A hard winter but a better spring beckons for the food and drink sector

Like a lot of the economy the Food and Drink (F&D”) sector has faced many challenges caused by COVID.  In addition a perfect storm of further full UK lockdown for Q1 2021 and Brexit actually happening have further added to these challenges….but spring beckons…

The Brexit impact so far?

It is difficult to say with absolute certainty what the impact of Brexit has been and may be on the F&D sector, but the FDF statistics around export and imports in January 2021 are quite eye watering. All exports are down by 50 per cent (£0.75bn) year on year with the EU percentage of that down by 75 per cent and the converse re imports shows a reduction from the EU into the UK by c25 per cent (c£0.5bn).

Some of the direct impacts on UK food are particularly evident on export of whisky, cheese, salmon, beef and fish and this must be a major concern for Government. The industry continues to express loudly the view that increased paperwork preparation required for food and agricultural exports to the EU are having a severe impact and this is being made worse by the continued closures of restaurants, hotels and other hospitality outlets across Europe. The reduction on imports does not mirror the reduction in exports but is noticeable that we ate less European pork, chicken and beef – wine is another noticeable reduction with that being less easy for the UK to produce locally.

The UK market presents an opportunity

Clearly the EU will continue to be a hugely important market for parts of the UK F&D industry and we hope that given time, some of this disruption becomes easier for the sector to handle. But perhaps for some businesses, Brexit might be a catalyst for change.

Many UK F&D manufacturers we know are looking at developing more sales to the UK consumer as we speak. Perhaps the UK wine industry can grow to become a more viable option to quaff in your home rather than a French, Italian or Spanish vintage? I do think opportunities are there for UK F&D to further embrace the message “buy local and buy seasonally” and also to explore variations of products which previously were exported to the EU.  Seafood is an example of this with the sector having developed an excellent high value supply chain from boat to EU dinner plate over many years. Now, more seafood businesses are exploring the UK market and the direct to consumer model.  One of the key drivers for UK F&D has been a global reputation for quality and for me some of that has been missed by UK consumers given these established supply chains. There are also trends developing in the industry that are here to stay and continue to present opportunity.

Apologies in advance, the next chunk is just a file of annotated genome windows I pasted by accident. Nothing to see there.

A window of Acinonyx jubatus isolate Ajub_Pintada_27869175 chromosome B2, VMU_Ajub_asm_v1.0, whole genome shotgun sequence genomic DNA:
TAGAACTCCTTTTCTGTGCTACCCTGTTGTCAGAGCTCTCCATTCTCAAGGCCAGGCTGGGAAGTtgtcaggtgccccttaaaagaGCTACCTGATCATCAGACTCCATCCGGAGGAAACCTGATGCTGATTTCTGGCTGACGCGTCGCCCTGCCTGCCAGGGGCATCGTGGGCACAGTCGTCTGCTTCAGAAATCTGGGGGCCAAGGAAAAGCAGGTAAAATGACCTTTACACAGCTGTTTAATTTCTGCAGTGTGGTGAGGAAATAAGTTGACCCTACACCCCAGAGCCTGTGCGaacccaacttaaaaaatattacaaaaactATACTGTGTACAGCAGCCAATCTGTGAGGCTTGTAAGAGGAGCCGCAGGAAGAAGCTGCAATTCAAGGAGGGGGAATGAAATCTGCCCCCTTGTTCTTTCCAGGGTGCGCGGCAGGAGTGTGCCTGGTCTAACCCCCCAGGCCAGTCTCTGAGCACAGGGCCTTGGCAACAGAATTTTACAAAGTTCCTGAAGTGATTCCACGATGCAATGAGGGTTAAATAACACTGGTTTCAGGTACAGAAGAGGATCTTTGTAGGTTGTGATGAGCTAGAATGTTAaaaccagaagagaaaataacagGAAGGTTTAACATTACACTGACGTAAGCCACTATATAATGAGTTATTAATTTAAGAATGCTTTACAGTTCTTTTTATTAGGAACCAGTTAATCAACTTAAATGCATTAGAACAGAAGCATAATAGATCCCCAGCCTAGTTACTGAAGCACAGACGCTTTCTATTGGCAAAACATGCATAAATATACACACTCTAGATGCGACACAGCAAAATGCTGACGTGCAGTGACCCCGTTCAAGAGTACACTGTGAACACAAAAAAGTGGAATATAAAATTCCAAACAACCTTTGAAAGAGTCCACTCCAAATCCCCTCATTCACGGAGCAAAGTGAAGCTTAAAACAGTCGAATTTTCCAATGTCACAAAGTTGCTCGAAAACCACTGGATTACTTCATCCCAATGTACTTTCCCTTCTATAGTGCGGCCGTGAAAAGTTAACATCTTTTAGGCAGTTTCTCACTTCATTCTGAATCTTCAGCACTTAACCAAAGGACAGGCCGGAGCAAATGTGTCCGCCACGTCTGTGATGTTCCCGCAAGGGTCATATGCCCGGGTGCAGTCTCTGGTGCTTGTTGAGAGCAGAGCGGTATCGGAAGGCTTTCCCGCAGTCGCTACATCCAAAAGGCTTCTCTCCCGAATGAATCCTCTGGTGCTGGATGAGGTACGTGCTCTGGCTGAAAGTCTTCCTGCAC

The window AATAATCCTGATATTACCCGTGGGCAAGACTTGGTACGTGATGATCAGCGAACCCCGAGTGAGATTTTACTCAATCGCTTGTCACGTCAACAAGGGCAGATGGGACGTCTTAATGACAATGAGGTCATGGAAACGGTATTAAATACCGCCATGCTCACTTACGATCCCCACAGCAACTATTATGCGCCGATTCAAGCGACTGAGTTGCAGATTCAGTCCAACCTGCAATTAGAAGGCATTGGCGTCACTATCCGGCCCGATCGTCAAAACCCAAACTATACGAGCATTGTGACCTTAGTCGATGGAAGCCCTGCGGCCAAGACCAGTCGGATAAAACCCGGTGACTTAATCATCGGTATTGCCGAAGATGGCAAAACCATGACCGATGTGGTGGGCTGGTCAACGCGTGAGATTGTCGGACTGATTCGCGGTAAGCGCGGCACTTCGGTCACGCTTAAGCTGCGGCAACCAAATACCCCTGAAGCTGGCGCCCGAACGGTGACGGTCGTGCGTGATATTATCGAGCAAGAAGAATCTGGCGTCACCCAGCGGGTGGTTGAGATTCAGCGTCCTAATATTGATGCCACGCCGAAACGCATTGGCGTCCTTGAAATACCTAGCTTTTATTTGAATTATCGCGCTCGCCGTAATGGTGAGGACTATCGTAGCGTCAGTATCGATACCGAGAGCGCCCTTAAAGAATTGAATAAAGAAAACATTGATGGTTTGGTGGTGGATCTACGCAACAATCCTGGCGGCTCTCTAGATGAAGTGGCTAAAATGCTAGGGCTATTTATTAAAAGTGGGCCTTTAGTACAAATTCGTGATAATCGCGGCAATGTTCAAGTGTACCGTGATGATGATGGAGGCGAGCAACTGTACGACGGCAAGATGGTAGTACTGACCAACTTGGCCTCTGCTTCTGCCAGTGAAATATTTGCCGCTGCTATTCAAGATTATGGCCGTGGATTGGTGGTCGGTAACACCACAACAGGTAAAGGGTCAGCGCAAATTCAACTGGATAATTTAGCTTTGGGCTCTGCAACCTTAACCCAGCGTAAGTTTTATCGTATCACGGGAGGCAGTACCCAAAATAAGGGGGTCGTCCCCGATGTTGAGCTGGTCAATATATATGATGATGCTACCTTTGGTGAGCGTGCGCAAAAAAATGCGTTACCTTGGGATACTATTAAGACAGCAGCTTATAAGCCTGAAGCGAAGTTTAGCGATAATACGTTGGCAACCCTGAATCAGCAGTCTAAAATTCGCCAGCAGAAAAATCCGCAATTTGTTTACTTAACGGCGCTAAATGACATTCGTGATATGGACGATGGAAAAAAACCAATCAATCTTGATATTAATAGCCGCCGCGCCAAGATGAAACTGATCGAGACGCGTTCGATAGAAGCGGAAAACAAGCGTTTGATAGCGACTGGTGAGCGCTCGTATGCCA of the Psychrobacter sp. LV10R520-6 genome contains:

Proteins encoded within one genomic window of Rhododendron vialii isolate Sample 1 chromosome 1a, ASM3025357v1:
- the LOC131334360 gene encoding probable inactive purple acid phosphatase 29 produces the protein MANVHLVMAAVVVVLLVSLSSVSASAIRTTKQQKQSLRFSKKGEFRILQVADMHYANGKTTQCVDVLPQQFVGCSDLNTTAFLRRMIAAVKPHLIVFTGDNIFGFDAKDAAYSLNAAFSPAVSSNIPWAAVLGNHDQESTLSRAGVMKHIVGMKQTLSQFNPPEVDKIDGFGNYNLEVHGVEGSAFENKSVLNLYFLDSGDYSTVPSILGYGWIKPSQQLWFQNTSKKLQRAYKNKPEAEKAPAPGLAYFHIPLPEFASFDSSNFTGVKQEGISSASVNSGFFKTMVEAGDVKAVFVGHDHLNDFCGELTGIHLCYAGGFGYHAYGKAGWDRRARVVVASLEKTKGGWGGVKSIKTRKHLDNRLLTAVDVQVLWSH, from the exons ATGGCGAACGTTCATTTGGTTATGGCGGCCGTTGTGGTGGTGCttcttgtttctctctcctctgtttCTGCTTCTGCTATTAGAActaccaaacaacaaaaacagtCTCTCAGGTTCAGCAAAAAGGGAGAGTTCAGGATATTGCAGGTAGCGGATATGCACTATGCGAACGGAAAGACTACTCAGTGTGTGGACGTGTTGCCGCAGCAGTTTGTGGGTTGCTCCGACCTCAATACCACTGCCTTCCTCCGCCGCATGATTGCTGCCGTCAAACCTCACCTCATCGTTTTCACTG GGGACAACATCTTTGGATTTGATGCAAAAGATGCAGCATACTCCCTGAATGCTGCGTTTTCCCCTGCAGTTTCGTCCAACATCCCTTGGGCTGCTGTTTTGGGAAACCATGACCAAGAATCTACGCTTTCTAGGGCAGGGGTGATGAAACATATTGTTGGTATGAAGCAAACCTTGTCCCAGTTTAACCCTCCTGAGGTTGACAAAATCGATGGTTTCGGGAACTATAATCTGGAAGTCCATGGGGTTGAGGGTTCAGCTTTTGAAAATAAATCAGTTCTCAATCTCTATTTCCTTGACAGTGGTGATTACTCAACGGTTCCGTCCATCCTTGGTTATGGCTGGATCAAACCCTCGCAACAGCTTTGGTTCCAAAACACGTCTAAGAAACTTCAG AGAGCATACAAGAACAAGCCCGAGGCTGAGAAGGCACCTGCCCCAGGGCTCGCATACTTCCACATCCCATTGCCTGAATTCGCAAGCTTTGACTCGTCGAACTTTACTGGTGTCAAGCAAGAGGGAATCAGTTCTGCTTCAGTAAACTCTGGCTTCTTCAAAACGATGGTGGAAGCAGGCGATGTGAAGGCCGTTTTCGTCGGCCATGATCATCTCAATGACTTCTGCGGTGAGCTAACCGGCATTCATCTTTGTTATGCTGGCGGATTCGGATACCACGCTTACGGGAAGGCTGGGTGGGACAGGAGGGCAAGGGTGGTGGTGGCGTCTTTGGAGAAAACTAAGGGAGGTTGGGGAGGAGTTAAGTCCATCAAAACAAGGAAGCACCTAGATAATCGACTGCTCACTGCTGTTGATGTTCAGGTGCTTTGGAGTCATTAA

A growing market for healthy products

Healthy eating and drinking will continue to develop as consumers become increasingly aware and this continues to create space in the market for new products and ingredient changes for existing ones. The pandemic has probably accelerated some of these changes with public health being under the spotlight for the last 12 months and we can expect further Government tax legislation on unhealthy food and drink in the years to come. 

Buy locally and buy seasonally to support our UK F&D sector 

It is fair to say a reasoned view of this turmoil is hard to take but we will continue to watch the trends across the sector with interest. Global markets await UK F&D along with a renewed relationship with the UK consumer – adding these together once we emerge from the pandemic, I hope this bodes well for getting the industry back onto a sustainable growth trajectory.

Go on “buy local and buy seasonal” to support our industry during a difficult time – we have so much to be proud of and I will be adopting this more and more in the coming months!